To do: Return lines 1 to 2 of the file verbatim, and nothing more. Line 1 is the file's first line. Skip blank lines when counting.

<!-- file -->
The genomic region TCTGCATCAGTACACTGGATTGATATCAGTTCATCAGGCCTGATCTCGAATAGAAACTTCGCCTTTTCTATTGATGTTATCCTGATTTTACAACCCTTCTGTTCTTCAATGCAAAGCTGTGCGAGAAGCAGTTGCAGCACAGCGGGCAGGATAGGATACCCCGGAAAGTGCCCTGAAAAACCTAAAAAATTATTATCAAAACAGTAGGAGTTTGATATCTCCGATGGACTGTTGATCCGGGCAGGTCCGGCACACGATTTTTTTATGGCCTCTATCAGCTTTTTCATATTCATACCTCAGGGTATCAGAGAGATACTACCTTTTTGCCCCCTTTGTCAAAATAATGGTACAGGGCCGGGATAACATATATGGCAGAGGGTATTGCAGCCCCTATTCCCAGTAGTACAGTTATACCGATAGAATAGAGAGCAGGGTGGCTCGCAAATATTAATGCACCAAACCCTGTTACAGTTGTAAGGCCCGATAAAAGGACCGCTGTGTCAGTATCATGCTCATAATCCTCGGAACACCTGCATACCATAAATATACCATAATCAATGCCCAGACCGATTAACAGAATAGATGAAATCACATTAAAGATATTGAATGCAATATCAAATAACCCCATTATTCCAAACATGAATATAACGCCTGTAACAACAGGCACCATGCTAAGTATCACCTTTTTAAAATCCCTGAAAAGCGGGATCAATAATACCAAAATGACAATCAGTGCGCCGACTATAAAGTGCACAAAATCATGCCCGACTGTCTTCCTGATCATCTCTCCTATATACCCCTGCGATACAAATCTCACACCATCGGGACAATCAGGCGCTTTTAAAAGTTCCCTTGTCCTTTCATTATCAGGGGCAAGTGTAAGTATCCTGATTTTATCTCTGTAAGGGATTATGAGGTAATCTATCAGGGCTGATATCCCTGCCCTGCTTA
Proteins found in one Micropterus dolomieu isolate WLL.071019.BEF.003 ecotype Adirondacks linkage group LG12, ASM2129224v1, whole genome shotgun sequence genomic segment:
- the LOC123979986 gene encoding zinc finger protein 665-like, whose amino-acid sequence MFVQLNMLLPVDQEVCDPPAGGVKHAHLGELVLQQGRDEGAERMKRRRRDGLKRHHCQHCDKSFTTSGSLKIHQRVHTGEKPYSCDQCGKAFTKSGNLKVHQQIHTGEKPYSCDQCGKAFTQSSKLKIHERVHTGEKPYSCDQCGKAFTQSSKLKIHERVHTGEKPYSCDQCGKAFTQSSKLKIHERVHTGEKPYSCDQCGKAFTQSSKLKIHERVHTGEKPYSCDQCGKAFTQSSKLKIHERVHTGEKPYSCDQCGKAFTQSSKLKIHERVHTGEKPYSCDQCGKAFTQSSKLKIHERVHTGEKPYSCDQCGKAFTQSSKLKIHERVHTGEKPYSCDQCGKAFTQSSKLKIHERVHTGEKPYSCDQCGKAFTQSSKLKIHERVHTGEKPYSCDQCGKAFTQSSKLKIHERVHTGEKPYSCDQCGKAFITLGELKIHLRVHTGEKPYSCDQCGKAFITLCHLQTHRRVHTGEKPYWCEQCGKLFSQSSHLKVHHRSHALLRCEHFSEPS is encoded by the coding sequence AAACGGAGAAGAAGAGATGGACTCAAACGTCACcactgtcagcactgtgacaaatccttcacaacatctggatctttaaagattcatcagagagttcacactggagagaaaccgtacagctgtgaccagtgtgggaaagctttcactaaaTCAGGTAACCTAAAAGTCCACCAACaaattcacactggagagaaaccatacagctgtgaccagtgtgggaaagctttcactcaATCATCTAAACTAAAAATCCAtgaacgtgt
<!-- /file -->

The genomic region TCTGCATCAGTACACTGGATTGATATCAGTTCATCAGGCCTGATCTCGAATAGAAACTTCGCCTTTTCTATTGATGTTATCCTGATTTTACAACCCTTCTGTTCTTCAATGCAAAGCTGTGCGAGAAGCAGTTGCAGCACAGCGGGCAGGATAGGATACCCCGGAAAGTGCCCTGAAAAACCTAAAAAATTATTATCAAAACAGTAGGAGTTTGATATCTCCGATGGACTGTTGATCCGGGCAGGTCCGGCACACGATTTTTTTATGGCCTCTATCAGCTTTTTCATATTCATACCTCAGGGTATCAGAGAGATACTACCTTTTTGCCCCCTTTGTCAAAATAATGGTACAGGGCCGGGATAACATATATGGCAGAGGGTATTGCAGCCCCTATTCCCAGTAGTACAGTTATACCGATAGAATAGAGAGCAGGGTGGCTCGCAAATATTAATGCACCAAACCCTGTTACAGTTGTAAGGCCCGATAAAAGGACCGCTGTGTCAGTATCATGCTCATAATCCTCGGAACACCTGCATACCATAAATATACCATAATCAATGCCCAGACCGATTAACAGAATAGATGAAATCACATTAAAGATATTGAATGCAATATCAAATAACCCCATTATTCCAAACATGAATATAACGCCTGTAACAACAGGCACCATGCTAAGTATCACCTTTTTAAAATCCCTGAAAAGCGGGATCAATAATACCAAAATGACAATCAGTGCGCCGACTATAAAGTGCACAAAATCATGCCCGACTGTCTTCCTGATCATCTCTCCTATATACCCCTGCGATACAAATCTCACACCATCGGGACAATCAGGCGCTTTTAAAAGTTCCCTTGTCCTTTCATTATCAGGGGCAAGTGTAAGTATCCTGATTTTATCTCTGTAAGGGATTATGAGGTAATCTATCAGGGCTGATATCCCTGCCCTGCTTA
Proteins found in one Micropterus dolomieu isolate WLL.071019.BEF.003 ecotype Adirondacks linkage group LG12, ASM2129224v1, whole genome shotgun sequence genomic segment: